Accession Number:

ADP013885

Title:

Control of Posture, Subjective Vertical, and Body Scheme in Changing Gravitoinertial Field

Descriptive Note:

Corporate Author:

MEDITERRANEE UNIV MARSEILLE (FRANCE) FACULTE DES SCIENCES DU SPORT

Report Date:

2003-02-01

Pagination or Media Count:

6.0

Abstract:

Spatial disorientation associated to decrease of sensorimotor performance may result in observers evolving in changing gravitoinertial field as created in aircrafts and other high dynamics modern vehicles. We have investigated the influence of body support orientation on the perception of egocentric and exocentric reference frames in 8 observers standing 80 cm off-center on a platform rotating at 120 deg.s-1. Standing support was either a fixed horizontal board or a swinging pendulum. The perceptive task consisted in adjusting the orientation of a visual rod to indicate geocentric subjective vertical SV and horizontal SH and egocentric head, trunk and platform orientations references. Subjects head and trunk, as well as rod orientations, were recorded with electromagnetic sensors Polhemus Fastrack. The platform was equipped with sensors providing heel and toe vertical and lateral forces from both feet. Platform motion when allowed to rotated in the swinging pendulum condition was recorded with a potentiometer. We analyzed body postural reactions and compared veridical and perceived orientations in the two body support conditions. In the horizontal platform condition, to compensate the mechanical constraints caused by the centrifugal force, subjects leaned toward the axis of rotation adopting a hyperbolic body shape. Head was aligned with the gravitoinertial force. SH was not sensed as orthogonal to the SV. Foot pressure vertical and lateral components was higher under the outer than under the inner foot. In the swinging pendulum condition, SV and body were aligned with the gravitoinertial vector. SH and SV were orthogonal. Foot pressure was the same under both feet. In both conditions, head and body orientations were overestimated. The data suggest that, as the gravitoinertial vector evolves, the vestibular system induces compensatory postural adjustments. The hyperbolic body shape is thought to be due to body multisegmental coordination.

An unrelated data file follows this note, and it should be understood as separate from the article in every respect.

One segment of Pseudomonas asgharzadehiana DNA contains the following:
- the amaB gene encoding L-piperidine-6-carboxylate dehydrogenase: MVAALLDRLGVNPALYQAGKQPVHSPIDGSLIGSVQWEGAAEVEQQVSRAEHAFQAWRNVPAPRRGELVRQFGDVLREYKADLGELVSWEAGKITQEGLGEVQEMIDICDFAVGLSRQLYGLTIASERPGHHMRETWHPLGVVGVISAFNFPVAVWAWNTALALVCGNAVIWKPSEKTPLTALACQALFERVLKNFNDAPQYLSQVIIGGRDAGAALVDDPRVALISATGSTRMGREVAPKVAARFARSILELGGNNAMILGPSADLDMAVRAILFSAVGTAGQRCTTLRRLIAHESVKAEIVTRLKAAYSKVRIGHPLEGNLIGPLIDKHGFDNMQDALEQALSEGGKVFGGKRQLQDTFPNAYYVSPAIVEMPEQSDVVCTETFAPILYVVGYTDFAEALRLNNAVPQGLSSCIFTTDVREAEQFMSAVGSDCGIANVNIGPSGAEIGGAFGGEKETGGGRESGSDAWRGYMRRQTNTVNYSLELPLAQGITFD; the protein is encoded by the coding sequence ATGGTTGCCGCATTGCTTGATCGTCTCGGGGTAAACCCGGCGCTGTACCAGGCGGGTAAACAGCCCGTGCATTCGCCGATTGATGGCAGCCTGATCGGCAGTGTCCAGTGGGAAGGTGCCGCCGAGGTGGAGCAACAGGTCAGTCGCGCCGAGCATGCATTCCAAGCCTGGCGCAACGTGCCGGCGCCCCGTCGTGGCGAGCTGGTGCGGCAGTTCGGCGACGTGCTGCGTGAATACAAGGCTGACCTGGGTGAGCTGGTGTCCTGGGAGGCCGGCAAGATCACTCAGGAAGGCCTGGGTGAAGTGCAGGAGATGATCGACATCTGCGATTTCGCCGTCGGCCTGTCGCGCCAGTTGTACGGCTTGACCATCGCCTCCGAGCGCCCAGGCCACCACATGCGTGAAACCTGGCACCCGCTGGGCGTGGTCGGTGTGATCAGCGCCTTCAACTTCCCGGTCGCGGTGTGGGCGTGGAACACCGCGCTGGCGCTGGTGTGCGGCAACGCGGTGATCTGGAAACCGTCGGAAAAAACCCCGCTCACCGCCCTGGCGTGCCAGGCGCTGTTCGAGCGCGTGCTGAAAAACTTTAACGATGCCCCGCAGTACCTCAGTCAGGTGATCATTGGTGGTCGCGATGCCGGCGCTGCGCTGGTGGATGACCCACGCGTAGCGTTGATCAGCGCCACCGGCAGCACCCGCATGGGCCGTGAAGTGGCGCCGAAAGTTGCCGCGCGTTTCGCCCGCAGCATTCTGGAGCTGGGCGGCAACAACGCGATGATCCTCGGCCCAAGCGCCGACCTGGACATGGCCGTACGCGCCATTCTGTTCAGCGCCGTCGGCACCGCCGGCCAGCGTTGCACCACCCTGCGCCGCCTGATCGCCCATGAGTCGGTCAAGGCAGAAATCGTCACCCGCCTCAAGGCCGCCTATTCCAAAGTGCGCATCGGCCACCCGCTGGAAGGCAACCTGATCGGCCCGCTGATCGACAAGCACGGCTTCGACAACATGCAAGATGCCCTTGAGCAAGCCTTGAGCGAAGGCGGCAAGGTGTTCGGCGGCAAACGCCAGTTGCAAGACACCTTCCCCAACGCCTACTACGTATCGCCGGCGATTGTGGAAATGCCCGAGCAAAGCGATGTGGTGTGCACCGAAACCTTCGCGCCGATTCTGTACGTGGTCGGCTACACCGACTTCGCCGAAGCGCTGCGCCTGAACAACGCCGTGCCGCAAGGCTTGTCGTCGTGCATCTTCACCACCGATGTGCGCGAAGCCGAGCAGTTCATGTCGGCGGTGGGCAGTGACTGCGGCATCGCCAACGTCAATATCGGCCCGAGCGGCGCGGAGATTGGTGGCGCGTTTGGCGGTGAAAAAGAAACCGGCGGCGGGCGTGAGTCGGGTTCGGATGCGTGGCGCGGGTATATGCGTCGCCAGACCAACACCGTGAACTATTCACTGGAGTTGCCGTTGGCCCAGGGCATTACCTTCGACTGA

Subject Categories:

  • Psychology
  • Stress Physiology

Distribution Statement:

APPROVED FOR PUBLIC RELEASE